Avichai Ornoy began his career as a flutist at a young age, becoming one of the leading musicians on the Israeli classical scene, both as an orchestral player and as a soloist. He has held the position of Principal Flute in most of the Israeli leading orchestras and was the Assistant Principal Flute in the Israel Philharmonic Orchestra, where he had the privilege to perform as a soloist under the baton of conductors such as Zubin Mehta, Daniel Barenboim, Lorin Maazel, Kurt Masur and Wolfgang Sawallisch. His worldwide solo appearances include concerts in major music festivals, including the Radio France Festival at Montpellier and Graz Music in Austria, where he performed to much critical acclaim.
Avichai is a graduate of the Classical department of Jerusalem’s Rubin Academy of Music and received his Master’s degree from the Jazz Department at City College in Manhattan. He has also been awarded first prize in competitions such as The Young Artist Award, The Paul Ben Haim Competition (Israel), and the NFA international competition for young flutists (USA). He has been been receiving annual scholarships for excellence in music from the America-Israel Cultural Foundation for more than a decade.
Currently, he is teaching and performing Classical and Jazz music, as well as traditional Brazilian music, in Israel. His students, Classical and Jazz alike, have been recipients of the Sharett Fund scholarship, served as Outstanding Musicians and won prizes in various competitions under his close guidance. Together with guitar player Omer Gutholtz, he has established a jazz quartet, Ornoy/Gutholtz Collaboration, of which the two other members are double bass player Max Oleartchik and drummer Rea Bar-Ness.
1) What or who inspired you to want to be an artist?
I don’t think there is anything special I can point to, that made it happen. It feels like it was there all along since I remember myself, this inner drive to express myself through music, and make it as meaningful as possible.
2) What was your creative journey that has brought you to where you are in your career today?
Well, I immersed myself in Classical music for quite a few years, experiencing the different aspects of being a performer – enjoying the challenges and unimaginable depth of chamber music, solo performances, orchestral playing and teaching. But the more it became a professional career, particularly working more and more as an orchestral musician, I found out that I lack some freedom and ability to create in this kind of life style, and actually lost the initial happiness of music making. But at the same time I was fortunate to be drawn to improvisation and particularly Jazz, and as years go by I find myself doing that more and more and feeling like “I am meeting myself again” with ever growing passion.
3) What do you need as an artist today?
Nothing..It’s all up to me..That’s the beauty of it, to be able to discover this. I was used to the “easy life” which was in fact a little boring and not wholly satisfying, but the last few years I am feeling that every minute I invest in what I do, physically and emotionally, comes out in the end as a great gift. It’s sometimes a painstaking process, becoming trained in Jazz and improvisation with the level I was having as a Classical player, but actually I do not see any limits to where I can go as long as I keep it up.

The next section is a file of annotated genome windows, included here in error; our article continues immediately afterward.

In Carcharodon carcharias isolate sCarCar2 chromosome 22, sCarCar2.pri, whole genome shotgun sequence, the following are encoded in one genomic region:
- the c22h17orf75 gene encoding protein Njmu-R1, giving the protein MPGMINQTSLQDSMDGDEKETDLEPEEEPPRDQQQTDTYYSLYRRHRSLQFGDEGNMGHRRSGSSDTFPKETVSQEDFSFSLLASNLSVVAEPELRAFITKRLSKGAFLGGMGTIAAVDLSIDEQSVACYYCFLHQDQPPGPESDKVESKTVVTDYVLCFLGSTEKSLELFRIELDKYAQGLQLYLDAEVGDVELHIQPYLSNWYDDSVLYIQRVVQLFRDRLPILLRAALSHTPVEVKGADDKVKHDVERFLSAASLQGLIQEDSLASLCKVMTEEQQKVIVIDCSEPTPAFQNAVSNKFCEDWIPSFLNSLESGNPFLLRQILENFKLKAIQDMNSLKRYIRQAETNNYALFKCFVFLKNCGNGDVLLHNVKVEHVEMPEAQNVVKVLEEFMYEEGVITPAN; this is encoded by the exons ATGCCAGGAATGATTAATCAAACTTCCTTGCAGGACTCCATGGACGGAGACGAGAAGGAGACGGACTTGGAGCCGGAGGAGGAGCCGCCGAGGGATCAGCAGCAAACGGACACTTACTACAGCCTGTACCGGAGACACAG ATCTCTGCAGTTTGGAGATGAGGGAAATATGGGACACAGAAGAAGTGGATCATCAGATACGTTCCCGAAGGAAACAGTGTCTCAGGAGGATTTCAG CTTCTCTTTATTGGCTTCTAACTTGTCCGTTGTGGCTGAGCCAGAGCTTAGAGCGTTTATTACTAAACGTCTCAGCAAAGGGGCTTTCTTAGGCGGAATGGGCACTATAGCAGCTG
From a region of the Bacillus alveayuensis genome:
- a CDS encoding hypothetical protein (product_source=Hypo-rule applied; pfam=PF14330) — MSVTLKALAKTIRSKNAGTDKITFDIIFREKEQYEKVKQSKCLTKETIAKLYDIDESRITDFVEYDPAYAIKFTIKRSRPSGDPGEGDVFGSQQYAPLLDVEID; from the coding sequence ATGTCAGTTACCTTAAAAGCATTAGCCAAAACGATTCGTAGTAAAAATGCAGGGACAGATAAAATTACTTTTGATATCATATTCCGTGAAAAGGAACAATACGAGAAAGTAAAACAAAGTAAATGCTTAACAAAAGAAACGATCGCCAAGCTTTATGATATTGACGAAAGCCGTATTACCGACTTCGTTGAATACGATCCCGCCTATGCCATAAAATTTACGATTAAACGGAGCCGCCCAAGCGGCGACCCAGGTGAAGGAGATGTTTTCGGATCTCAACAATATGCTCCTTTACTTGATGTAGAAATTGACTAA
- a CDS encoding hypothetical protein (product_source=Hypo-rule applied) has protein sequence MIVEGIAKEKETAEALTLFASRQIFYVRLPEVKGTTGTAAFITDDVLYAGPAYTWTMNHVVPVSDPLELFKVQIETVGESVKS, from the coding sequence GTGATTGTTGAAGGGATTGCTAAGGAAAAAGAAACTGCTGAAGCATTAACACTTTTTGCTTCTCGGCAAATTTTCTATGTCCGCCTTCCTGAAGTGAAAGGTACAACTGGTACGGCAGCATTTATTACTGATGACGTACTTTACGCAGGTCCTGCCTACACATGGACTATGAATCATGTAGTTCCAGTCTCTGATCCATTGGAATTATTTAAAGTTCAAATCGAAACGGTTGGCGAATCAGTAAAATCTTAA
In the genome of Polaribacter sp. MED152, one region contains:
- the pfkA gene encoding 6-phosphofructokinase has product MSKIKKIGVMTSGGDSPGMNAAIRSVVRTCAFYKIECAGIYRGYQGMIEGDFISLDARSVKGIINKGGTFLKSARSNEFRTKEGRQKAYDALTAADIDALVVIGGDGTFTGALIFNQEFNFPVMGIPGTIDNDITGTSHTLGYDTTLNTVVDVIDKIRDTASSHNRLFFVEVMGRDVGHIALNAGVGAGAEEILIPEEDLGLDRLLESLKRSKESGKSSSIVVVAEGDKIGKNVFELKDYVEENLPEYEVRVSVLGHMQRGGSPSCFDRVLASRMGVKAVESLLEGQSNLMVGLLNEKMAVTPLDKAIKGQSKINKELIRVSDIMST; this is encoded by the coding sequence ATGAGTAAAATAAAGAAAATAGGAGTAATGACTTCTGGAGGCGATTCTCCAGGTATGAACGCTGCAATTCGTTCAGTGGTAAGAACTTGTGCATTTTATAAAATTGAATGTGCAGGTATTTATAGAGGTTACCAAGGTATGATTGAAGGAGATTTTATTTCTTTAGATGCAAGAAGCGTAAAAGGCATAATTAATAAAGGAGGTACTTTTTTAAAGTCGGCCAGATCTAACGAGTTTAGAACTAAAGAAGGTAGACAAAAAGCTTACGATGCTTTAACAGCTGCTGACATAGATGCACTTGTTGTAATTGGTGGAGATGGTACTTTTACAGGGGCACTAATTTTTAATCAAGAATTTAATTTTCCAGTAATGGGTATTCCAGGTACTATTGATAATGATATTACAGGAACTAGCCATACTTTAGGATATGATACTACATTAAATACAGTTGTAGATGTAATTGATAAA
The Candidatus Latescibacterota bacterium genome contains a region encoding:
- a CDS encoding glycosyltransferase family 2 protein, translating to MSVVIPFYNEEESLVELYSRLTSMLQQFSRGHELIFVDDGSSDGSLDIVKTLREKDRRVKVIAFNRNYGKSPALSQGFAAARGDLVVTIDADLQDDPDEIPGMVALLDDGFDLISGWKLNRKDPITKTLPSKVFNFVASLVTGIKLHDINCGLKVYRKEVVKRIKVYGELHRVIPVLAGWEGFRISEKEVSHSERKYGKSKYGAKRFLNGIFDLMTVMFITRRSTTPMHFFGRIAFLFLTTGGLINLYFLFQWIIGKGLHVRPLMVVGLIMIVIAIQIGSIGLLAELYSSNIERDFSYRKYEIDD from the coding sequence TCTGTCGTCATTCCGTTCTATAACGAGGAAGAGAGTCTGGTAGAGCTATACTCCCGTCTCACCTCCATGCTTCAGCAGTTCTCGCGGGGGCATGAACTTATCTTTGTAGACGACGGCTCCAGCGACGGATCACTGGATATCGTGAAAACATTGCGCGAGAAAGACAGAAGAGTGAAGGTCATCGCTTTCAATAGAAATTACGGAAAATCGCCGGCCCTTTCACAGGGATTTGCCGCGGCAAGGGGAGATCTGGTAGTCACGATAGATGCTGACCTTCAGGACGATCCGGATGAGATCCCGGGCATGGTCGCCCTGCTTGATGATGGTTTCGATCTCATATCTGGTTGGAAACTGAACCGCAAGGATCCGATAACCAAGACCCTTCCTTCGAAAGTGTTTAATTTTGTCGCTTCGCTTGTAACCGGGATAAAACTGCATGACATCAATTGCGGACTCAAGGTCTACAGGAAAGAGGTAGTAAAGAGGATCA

4) What creative project are you working on now?
Well, I have my own band which I co-lead with a guitarist friend of mine, and we write original compositions which is a thrilling thing to do, especially after years of only performing music created by others. This band has started to build a reputation, and we are now trying to find ways to expand our activity overseas. I also perform with many top Israeli Jazz musicians on a regular basis, and find great happiness in teaching.
5) Where do you see yourself and your career in 10 years?
Most definitely recording and touring in the world with some great musicians. It can be tough to do, but also exceptionally rewarding. That’s the goal.
6) What does it mean to you to be an Israeli artist?
I am not sure. I love my origins and have an unshakable connection with the land I was raised in and live in, but the last few years I feel we are going in the wrong path, so music for me is actually more a place of no boundaries than anything strictly “Israeli”.
7) What does it mean to you to have an organization like AICF available in the art world?
Well, I love AICF! I have been in touch with so many dear people working inside this incredible foundation and it is something that has been part of my development from day one to this day, this time with my own students. I am more than sure that this feeling is shared by so many musicians, from different generations. The feeling itself is a testimony to the importance of AICF in the art world. It’s like having a guidance of some sort, always present.